What Chadwick Boseman’s Brothers Taught Him, According To the Black Panther Himself

The loss of Chadwick Boseman still echoes around the world. The impact goes far beyond any role he portrayed — even Black Panther‘s T’Challa. In real life, Boseman found inspiration through his family — his brothers — who, he said, taught him how to forge his own path.

Chadwick Boseman kept his family life private

Chadwick Boseman
Chadwick Boseman | Jeff Kravitz/FilmMagic

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The Black Panther star died on Aug. 28 from colon cancer after a private four-year battle. Despite worldwide reach through the Marvel Cinematic Universe as the franchise’s first Black superhero, Boseman was a private man.

A 2019 profile by The New York Times revealed that the Anderson, South Carolina star grew up the youngest of three boys. His parents still live in the area where Boseman spent his childhood. There, he sang in church choir and attended youth group in the disciple where he was baptized.

“My grandmother would say that God is real, and it does feel that way. There’s things you can’t explain away as coincidence. Certain things are meant for you to do,” Boseman told Mr. Porter in 2018 about becoming an MCU hero.

His mother, Carolyn Boseman worked as a nurse while his father, Leroy Boseman held a position in a cotton factory.

“We weren’t rich, but I had what I needed,” Boseman said.

He added that his extended family is a large one. “When my grandmother died, she left 115 grandkids and great-grandkids. That was just one side,” he said.

Boseman’s interest in his ancestry may have led to ‘Black Panther’

The actor opened up to Ebony Magazine in 2018 about a personal journey to know more about his ancestry. After taking a DNA test, he traveled to Africa.

“Limba, Sierra Leone. Uraba, Nigeria. Jola, and Mende. In Sierra Leone,” Boseman said, recalling the places he wanted to visit. The trip, he said, was to learn more about who he was, and where his roots lie.

By the time Black Panther premiered — a role he said was “cosmic or whatever” via Mr. Porter — the actor bought more than 300 tickets for underprivileged children in Anderson.

Fox Carolina reported that 460 of Boseman’s family and friends watched the movie at the AmStar 14 theater on opening night. This is just one example of who Boseman was in real life — something his older brothers, Derrick and Kevin would likely attest to.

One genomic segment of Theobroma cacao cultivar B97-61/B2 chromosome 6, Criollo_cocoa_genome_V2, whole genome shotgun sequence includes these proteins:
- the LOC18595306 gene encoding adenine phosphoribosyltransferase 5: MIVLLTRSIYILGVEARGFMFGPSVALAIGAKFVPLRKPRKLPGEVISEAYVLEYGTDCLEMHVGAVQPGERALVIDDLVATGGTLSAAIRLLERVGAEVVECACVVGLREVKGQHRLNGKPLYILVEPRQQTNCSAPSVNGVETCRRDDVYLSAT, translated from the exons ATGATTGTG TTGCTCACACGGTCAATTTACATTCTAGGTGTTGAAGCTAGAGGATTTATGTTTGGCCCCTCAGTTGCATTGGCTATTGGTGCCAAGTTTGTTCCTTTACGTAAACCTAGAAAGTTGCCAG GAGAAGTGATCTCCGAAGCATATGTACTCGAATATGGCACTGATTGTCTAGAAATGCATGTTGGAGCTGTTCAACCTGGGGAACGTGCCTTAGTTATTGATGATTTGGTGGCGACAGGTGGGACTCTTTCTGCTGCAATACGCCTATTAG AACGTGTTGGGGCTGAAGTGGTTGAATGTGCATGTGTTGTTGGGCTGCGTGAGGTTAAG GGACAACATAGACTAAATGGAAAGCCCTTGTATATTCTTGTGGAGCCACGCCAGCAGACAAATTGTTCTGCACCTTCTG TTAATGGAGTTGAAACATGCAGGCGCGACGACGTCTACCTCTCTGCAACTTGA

Boseman’s oldest brother reflects the actor’s faith

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Boseman’s brothers are five years apart. He explained the relationships to The NY Times saying, “I always wanted to dress better than my middle brother [Kevin], and I wanted to beat the older one [Derrick] in sports.”

A 2015 story showcased Derrick Boseman, a preacher in Murfreesboro, Tennessee. He and his wife, Trista, began pastoring in 2012 with only six members. Within three years, they grew their congregation to over 60 members. Many of them were city youth.

“I prayed and I asked God to send me some members, and he sent children,” Derrick Boseman said. “We take them on trips. We’ve taken them to the King Center in Atlanta and we’ve taken them to the Civil Rights Museum in Birmingham. Sometimes we just go to the park and play basketball.”

He added: “We want to stop violence, addiction, teenage pregnancy, gangs.”

The middle Boseman brother taught Chadwick Boseman resolve

Boseman’s other brother, Kevin Boseman, worked with the Alvin Ailey dance troupe and toured with the stage production of The Lion King. Kevin inspired the Get On Up star to get into acting.

“He had the resolve to be, like, ‘No — I have something; I’m going to do it anyway, right or wrong’. And he was right,” Boseman said.

“There’s no way in the world I would have thought, ‘OK let me write this play’ if it wasn’t for him. Ultimately, I’m here because of what he did.”

In another profile via The Grio, Boseman said Kevin taught him “how to dream.”

“As I child, I would watch my brother Kevin Boseman look at recordings of Revelations and dream of the dancer he would one day become. I’m proud to say that Kevin danced with the second company for two years, and he danced with the first company for six years.”

During Boseman’s days at Howard University, he attempted to dance a number but forgot the steps while performing.

“This was one of my failures, but Ron Brown was gracious about my failure,” Boseman said.

“He encouraged my courage for trying. Years later, he asked little old me to contribute text to his work Order My Steps. I found something in myself because Ron trusted me again. He didn’t trust me to dance, but he did trust me with text. He taught me how to fail with grace.”

Boseman may not have become the dancer in the family — or the preacher — but he took the best pieces of his brothers and used them in his career, and his personal life.

Here’s what Boseman might’ve continued if he hadn’t gone into acting

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Long before his acting (or dancing) days, Boseman’s Amateur Athletic Union (AAU) basketball team from Anderson went to the national championship in Orlando, Florida.

That 1993 team didn’t see any future NBA players, but Boseman went on to become a star in his own right, as well as his teammate, NFL Pro-Bowler, Shaun Ellis.

During those basketball days, Boseman competed against at least one notable [future] NBA athlete.

“I played against Garnett in AAU. He probably would not remember it,” Boseman said on Jimmy Kimmel Live. “I didn’t match up with him, but I scored on him. I did an up and under on him.”

Thankfully, Boseman found another path — one that inspired a new generation — and it won’t soon be forgotten.